Through the course of the film, the Deers' house interior is being remodeled, its plastic coverings over the furniture and architecture a subtly symbolic comment on the many secrets being hidden within the very same walls. It's a small detail in the grand scheme of things, but primarily comic director Jamie Babbit, tackling a serious subject with a relatively straight tone, makes sure that it does not go unnoticed. For a motion picture that is so much about the facades we as people put up to mask what is really going on underneath the surface, the beauty of "The Quiet" is in the astute writing of the complicated characters. No one is exactly as they seem, and yet there aren't any revelations that feel tacked on. Instead, the people grow naturally through human behavior, and many of them, initial antagonists included, eventually earn our respect against all odds.
It's the little moments that count rather than the whole, which wades toward self-important pretentiousness by the last act. Consider Nina, a fascinating individual whose popularity at school doesn't neutralize her snotty hostility towards Dot and her parents, nor her painful personal insecurities. When she confronts Dot in the high school bathroom and insists on putting some lipstick on hera kind enough gesturethe viewer recoils when it is found out that she has made up her lips to look like a clown's. It would be easy to write Nina off as irredeemable, but that isn't even close to being the case. She is torn between her equal parts love and hate for her father, whom she has been carrying on a sexual relationship with, and eventually confides in Dot about killing hima thought that may be genuine or merely a fantasy. And then there is the compassion exposed in her personality; when Nina and her friends go to see a movie, Dot sits in the back of the theater and spots Nina holding her fingers over her ears and trying to understand what it might be like for her.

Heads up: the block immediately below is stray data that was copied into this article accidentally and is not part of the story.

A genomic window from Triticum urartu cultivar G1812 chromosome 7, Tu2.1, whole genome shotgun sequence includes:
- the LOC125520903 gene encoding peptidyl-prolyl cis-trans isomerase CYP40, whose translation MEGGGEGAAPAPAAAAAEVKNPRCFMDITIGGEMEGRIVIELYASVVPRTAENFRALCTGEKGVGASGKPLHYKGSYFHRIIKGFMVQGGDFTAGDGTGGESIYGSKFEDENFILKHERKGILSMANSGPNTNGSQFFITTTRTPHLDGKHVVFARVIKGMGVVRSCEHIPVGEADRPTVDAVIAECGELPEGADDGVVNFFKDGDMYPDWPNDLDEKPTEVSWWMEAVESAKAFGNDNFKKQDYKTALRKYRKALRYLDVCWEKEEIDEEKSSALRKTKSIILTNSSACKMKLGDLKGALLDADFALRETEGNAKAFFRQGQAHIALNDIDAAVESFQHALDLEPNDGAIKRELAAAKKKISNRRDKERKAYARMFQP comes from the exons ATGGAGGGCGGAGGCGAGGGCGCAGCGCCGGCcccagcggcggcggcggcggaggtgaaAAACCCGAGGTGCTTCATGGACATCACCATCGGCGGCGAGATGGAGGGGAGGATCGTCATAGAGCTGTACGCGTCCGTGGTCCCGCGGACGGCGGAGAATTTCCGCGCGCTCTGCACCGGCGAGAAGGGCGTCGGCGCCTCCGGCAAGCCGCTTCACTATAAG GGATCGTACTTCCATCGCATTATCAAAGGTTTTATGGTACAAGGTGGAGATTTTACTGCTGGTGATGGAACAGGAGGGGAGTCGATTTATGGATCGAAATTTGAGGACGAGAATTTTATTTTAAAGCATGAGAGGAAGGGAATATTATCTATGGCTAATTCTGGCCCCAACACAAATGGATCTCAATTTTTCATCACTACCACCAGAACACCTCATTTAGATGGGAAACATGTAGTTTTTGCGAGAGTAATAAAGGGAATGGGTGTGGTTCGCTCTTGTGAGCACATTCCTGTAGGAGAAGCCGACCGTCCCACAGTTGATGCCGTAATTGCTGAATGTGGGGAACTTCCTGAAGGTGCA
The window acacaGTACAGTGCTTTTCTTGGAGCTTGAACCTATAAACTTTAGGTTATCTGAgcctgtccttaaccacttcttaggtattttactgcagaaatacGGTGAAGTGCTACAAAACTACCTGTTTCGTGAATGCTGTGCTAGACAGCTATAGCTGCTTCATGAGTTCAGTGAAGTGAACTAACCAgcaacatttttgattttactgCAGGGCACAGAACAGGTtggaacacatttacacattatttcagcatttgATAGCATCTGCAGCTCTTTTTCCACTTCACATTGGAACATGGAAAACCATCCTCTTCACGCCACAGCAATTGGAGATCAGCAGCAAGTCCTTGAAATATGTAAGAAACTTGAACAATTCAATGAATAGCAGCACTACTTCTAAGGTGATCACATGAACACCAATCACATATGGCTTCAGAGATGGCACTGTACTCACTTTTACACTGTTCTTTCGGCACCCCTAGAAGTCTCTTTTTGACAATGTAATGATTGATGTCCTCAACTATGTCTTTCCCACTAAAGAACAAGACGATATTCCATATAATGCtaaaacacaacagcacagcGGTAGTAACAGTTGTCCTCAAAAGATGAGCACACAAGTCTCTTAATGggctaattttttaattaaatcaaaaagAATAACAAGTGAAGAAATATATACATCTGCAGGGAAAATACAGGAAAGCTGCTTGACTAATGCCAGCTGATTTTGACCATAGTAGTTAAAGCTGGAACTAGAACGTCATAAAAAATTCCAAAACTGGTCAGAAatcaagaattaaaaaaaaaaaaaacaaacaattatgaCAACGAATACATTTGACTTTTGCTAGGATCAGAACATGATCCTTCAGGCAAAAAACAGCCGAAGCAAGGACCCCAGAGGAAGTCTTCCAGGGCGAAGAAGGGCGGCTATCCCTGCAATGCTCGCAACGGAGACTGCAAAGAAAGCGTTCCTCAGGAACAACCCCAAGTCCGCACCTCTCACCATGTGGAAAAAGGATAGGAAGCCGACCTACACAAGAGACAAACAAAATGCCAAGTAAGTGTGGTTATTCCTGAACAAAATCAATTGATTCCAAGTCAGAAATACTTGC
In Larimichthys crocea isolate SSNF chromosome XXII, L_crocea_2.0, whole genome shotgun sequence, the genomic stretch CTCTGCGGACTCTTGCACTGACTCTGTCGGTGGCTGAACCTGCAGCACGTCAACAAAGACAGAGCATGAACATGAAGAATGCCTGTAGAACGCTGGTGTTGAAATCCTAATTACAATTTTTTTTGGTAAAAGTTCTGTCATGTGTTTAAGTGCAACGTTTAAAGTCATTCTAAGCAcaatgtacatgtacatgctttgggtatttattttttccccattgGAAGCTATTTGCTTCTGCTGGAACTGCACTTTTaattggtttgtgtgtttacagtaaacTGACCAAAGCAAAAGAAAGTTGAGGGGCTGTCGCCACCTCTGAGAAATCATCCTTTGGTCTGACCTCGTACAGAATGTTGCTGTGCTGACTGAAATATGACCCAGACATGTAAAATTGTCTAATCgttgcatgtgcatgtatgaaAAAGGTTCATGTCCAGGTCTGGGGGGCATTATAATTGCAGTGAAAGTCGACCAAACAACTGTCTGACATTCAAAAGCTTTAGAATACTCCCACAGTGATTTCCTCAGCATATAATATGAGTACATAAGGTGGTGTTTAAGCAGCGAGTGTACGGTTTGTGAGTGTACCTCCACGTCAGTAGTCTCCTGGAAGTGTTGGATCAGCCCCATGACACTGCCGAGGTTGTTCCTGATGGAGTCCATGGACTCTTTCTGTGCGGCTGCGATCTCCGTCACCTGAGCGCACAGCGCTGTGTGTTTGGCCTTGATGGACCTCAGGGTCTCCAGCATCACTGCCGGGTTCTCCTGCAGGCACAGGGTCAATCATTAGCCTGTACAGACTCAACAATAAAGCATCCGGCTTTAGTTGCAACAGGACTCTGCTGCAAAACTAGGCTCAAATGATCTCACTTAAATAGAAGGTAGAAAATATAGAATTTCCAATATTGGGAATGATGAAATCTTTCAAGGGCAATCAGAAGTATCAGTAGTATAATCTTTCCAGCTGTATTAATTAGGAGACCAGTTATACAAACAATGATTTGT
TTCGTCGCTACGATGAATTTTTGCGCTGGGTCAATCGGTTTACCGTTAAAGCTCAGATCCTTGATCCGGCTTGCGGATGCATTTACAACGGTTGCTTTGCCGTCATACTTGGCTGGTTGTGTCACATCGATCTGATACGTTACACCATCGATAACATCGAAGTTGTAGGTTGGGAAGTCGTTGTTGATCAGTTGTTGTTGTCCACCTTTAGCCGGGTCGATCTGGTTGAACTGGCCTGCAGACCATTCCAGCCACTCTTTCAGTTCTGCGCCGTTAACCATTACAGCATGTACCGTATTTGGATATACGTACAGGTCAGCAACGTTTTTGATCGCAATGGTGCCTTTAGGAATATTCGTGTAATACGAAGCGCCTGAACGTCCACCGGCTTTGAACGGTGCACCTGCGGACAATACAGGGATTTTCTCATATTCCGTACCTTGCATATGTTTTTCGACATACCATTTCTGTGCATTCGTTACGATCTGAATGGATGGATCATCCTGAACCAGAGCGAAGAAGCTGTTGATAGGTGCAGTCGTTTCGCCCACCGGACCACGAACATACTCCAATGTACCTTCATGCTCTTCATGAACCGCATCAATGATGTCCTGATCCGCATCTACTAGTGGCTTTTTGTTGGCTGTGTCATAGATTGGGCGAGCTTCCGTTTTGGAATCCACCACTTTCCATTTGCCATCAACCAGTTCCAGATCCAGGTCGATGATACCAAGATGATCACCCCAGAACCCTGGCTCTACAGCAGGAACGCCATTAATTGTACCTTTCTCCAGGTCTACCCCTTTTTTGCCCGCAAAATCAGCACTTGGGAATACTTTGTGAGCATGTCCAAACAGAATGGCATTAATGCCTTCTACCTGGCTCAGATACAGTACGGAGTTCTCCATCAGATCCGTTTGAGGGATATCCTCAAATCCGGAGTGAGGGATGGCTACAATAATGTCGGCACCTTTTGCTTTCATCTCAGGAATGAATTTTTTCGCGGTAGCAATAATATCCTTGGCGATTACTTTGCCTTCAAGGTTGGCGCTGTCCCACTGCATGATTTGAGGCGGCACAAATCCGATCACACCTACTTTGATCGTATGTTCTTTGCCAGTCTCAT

The ensemble cast is one of the strongest suits in "The Quiet." The supporting performances are sterling. Edie Falco (2006's "Freedomland